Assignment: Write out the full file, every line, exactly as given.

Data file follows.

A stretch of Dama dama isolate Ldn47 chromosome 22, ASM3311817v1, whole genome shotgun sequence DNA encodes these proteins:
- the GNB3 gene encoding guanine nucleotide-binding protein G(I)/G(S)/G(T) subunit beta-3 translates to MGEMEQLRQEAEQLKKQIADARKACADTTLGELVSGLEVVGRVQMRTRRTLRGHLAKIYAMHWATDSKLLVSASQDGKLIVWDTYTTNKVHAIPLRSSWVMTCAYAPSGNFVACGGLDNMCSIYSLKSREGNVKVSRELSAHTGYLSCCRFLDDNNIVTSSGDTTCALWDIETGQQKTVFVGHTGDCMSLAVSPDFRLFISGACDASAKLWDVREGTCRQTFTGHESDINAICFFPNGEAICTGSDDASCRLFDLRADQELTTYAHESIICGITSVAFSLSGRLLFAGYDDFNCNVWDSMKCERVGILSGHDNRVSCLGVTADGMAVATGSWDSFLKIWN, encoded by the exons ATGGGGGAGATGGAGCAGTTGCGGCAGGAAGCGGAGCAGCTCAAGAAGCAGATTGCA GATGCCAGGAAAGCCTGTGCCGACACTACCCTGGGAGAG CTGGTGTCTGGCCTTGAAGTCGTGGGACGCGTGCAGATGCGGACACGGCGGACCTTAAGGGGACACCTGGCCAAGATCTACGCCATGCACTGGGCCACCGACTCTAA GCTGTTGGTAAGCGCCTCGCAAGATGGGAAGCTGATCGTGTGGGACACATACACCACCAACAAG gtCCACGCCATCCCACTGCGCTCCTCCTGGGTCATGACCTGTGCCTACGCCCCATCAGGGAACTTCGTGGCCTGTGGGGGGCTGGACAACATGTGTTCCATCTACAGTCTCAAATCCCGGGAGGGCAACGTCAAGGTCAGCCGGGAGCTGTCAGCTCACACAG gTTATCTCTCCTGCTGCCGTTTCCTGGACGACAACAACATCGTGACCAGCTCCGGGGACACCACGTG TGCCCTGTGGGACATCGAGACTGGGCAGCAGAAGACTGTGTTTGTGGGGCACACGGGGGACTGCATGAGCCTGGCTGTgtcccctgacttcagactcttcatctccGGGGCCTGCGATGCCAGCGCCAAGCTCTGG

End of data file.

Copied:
A stretch of Dama dama isolate Ldn47 chromosome 22, ASM3311817v1, whole genome shotgun sequence DNA encodes these proteins:
- the GNB3 gene encoding guanine nucleotide-binding protein G(I)/G(S)/G(T) subunit beta-3 translates to MGEMEQLRQEAEQLKKQIADARKACADTTLGELVSGLEVVGRVQMRTRRTLRGHLAKIYAMHWATDSKLLVSASQDGKLIVWDTYTTNKVHAIPLRSSWVMTCAYAPSGNFVACGGLDNMCSIYSLKSREGNVKVSRELSAHTGYLSCCRFLDDNNIVTSSGDTTCALWDIETGQQKTVFVGHTGDCMSLAVSPDFRLFISGACDASAKLWDVREGTCRQTFTGHESDINAICFFPNGEAICTGSDDASCRLFDLRADQELTTYAHESIICGITSVAFSLSGRLLFAGYDDFNCNVWDSMKCERVGILSGHDNRVSCLGVTADGMAVATGSWDSFLKIWN, encoded by the exons ATGGGGGAGATGGAGCAGTTGCGGCAGGAAGCGGAGCAGCTCAAGAAGCAGATTGCA GATGCCAGGAAAGCCTGTGCCGACACTACCCTGGGAGAG CTGGTGTCTGGCCTTGAAGTCGTGGGACGCGTGCAGATGCGGACACGGCGGACCTTAAGGGGACACCTGGCCAAGATCTACGCCATGCACTGGGCCACCGACTCTAA GCTGTTGGTAAGCGCCTCGCAAGATGGGAAGCTGATCGTGTGGGACACATACACCACCAACAAG gtCCACGCCATCCCACTGCGCTCCTCCTGGGTCATGACCTGTGCCTACGCCCCATCAGGGAACTTCGTGGCCTGTGGGGGGCTGGACAACATGTGTTCCATCTACAGTCTCAAATCCCGGGAGGGCAACGTCAAGGTCAGCCGGGAGCTGTCAGCTCACACAG gTTATCTCTCCTGCTGCCGTTTCCTGGACGACAACAACATCGTGACCAGCTCCGGGGACACCACGTG TGCCCTGTGGGACATCGAGACTGGGCAGCAGAAGACTGTGTTTGTGGGGCACACGGGGGACTGCATGAGCCTGGCTGTgtcccctgacttcagactcttcatctccGGGGCCTGCGATGCCAGCGCCAAGCTCTGG